I’m OK

 And do not think you can say to yourselves, ‘We have Abraham as our father.’ I tell you that out of these stones God can raise up children for Abraham. – Matthew 3:9 (NIV)

What do your thoughts and self-talk reveal about what you are relying on for wholeness?

When things get tough, chaotic, stressful, or anxious, what do you center your self around?

I’m OK because I am sexually desirable.

I’m OK because I am popular.

I’m OK because my church is big/growing.

I’m OK because I have a spouse.

I’m OK because I will be able to retire early.

I’m OK because my kids behave in church.

I’m OK because I attend church every week.

I’m OK because my house is clean.

I’m OK because I help others.

This self-talk is an attempt at justification of the self. Believing that there is something other than or in addition to God that brings wholeness. (see Shattering the Image)

As the verse above reveals, this is hardly a new construct. The gospel that the Pharisees and Sadducees has constructed for themselves was that because they were descended from Abraham, they were Ok.

They had put their hope in the one given the promise rather than the Promisor. (see Lance Armstrong and the False Self)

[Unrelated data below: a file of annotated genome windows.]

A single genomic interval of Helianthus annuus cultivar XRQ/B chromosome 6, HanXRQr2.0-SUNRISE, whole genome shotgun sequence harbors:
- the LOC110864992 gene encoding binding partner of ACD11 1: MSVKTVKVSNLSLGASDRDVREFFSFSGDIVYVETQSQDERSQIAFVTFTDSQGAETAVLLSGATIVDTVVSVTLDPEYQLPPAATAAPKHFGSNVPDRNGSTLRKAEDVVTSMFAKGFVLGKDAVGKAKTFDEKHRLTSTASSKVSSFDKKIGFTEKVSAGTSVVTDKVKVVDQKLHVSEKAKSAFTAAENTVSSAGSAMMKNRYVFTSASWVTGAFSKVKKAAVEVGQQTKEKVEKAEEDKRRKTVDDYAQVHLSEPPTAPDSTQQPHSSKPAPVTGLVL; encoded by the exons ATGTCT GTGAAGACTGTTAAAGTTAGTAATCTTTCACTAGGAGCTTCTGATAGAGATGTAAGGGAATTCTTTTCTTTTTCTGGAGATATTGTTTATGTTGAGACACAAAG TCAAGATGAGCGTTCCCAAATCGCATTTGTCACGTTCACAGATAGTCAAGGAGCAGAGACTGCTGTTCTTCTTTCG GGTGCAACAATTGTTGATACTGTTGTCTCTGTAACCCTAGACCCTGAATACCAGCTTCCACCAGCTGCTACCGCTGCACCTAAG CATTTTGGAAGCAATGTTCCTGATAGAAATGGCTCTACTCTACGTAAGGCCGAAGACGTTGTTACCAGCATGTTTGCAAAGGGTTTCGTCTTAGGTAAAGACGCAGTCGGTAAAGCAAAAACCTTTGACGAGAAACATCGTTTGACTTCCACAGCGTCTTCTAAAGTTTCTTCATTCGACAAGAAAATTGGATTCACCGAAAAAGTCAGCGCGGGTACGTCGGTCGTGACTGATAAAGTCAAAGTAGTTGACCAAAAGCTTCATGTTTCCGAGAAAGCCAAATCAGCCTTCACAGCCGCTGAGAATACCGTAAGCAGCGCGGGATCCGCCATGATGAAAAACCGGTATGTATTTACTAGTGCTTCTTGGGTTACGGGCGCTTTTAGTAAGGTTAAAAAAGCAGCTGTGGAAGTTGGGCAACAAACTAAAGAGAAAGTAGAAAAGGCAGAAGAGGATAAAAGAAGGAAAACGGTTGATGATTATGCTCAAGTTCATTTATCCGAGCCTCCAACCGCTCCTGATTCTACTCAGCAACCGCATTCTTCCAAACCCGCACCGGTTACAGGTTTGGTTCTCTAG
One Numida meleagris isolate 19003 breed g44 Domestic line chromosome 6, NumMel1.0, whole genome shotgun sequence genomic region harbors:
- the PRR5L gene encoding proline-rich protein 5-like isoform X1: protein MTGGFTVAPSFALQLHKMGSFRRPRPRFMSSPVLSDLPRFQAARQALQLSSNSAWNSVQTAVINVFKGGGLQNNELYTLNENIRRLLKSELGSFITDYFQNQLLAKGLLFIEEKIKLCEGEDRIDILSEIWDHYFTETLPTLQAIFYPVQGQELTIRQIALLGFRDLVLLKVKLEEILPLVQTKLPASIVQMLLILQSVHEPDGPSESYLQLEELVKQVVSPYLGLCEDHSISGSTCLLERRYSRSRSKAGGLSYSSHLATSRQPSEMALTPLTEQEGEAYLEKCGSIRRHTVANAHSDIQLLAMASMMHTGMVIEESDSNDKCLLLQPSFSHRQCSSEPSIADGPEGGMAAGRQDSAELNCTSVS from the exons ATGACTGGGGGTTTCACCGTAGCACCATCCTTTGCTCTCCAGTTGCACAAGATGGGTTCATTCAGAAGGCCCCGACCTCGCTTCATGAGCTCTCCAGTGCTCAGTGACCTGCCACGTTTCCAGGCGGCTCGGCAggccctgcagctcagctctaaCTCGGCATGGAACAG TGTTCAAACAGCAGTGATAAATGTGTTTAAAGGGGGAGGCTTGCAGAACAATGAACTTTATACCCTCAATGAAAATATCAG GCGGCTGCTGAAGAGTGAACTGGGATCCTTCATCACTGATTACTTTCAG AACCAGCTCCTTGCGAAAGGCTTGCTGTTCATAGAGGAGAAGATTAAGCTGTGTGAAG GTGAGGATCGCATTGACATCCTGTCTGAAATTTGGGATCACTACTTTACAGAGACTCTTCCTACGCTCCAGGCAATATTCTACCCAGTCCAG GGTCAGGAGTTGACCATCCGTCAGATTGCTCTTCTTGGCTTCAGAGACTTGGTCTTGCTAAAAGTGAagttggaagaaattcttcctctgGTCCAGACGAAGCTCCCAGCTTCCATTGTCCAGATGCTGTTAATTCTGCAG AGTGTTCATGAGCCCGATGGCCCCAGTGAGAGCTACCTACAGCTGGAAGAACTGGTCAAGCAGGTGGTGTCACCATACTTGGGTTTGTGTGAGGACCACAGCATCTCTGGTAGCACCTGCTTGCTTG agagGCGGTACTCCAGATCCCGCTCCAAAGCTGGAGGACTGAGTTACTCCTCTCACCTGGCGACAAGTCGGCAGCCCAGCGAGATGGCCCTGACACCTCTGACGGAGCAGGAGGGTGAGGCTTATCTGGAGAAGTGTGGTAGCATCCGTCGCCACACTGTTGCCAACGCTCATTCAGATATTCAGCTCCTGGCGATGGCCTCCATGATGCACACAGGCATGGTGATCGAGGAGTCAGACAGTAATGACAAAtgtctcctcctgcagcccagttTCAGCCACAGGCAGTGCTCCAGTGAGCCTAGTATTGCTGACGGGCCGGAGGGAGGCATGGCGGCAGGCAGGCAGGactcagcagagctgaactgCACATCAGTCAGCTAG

And Christ destroys their source of false hope.

If all God wanted was descendants, He could have made those from rock. Instead, God wants children who see their source of self as being His.

I will walk among you and be your God, and you will be my people. – Leviticus 26:12

Instead, the quest for a shortcut to wholeness was drawing them farther and farther from God.

Until they could not even recognize the promised One as He stood before them.

There is one source of identity and basis of truth for self-talk. That is in the saving and redeeming person of Jesus. (see What is the Gospel?)

Everything else over promises and under delivers.

I am OK because God loved me so much that in Christ I was declared righteous.

I am OK because Jesus chose me and is coming back for me.



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